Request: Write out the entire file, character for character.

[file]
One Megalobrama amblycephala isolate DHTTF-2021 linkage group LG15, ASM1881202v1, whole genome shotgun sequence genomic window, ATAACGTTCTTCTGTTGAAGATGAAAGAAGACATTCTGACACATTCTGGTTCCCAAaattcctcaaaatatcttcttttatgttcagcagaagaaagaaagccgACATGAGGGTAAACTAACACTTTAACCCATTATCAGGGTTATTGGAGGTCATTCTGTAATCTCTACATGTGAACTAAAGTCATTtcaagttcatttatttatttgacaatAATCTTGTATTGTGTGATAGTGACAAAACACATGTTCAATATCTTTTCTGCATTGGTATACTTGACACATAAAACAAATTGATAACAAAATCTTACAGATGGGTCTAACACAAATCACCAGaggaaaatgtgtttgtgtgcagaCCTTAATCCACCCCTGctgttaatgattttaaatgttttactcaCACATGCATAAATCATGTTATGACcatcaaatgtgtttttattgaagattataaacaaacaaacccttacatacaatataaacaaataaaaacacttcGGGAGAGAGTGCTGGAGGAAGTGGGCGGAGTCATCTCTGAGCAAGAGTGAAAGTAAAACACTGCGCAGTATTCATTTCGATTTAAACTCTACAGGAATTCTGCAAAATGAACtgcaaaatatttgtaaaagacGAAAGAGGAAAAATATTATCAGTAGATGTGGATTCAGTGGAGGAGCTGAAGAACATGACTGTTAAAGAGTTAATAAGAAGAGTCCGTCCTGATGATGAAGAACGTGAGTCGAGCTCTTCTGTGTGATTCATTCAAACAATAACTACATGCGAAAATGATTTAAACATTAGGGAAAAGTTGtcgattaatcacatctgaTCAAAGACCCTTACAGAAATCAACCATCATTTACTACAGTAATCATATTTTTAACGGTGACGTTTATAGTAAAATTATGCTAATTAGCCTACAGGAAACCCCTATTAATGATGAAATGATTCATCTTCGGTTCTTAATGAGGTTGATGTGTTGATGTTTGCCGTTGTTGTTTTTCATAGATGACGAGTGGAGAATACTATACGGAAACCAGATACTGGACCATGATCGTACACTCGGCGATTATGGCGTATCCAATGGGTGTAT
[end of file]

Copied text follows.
One Megalobrama amblycephala isolate DHTTF-2021 linkage group LG15, ASM1881202v1, whole genome shotgun sequence genomic window, ATAACGTTCTTCTGTTGAAGATGAAAGAAGACATTCTGACACATTCTGGTTCCCAAaattcctcaaaatatcttcttttatgttcagcagaagaaagaaagccgACATGAGGGTAAACTAACACTTTAACCCATTATCAGGGTTATTGGAGGTCATTCTGTAATCTCTACATGTGAACTAAAGTCATTtcaagttcatttatttatttgacaatAATCTTGTATTGTGTGATAGTGACAAAACACATGTTCAATATCTTTTCTGCATTGGTATACTTGACACATAAAACAAATTGATAACAAAATCTTACAGATGGGTCTAACACAAATCACCAGaggaaaatgtgtttgtgtgcagaCCTTAATCCACCCCTGctgttaatgattttaaatgttttactcaCACATGCATAAATCATGTTATGACcatcaaatgtgtttttattgaagattataaacaaacaaacccttacatacaatataaacaaataaaaacacttcGGGAGAGAGTGCTGGAGGAAGTGGGCGGAGTCATCTCTGAGCAAGAGTGAAAGTAAAACACTGCGCAGTATTCATTTCGATTTAAACTCTACAGGAATTCTGCAAAATGAACtgcaaaatatttgtaaaagacGAAAGAGGAAAAATATTATCAGTAGATGTGGATTCAGTGGAGGAGCTGAAGAACATGACTGTTAAAGAGTTAATAAGAAGAGTCCGTCCTGATGATGAAGAACGTGAGTCGAGCTCTTCTGTGTGATTCATTCAAACAATAACTACATGCGAAAATGATTTAAACATTAGGGAAAAGTTGtcgattaatcacatctgaTCAAAGACCCTTACAGAAATCAACCATCATTTACTACAGTAATCATATTTTTAACGGTGACGTTTATAGTAAAATTATGCTAATTAGCCTACAGGAAACCCCTATTAATGATGAAATGATTCATCTTCGGTTCTTAATGAGGTTGATGTGTTGATGTTTGCCGTTGTTGTTTTTCATAGATGACGAGTGGAGAATACTATACGGAAACCAGATACTGGACCATGATCGTACACTCGGCGATTATGGCGTATCCAATGGGTGTAT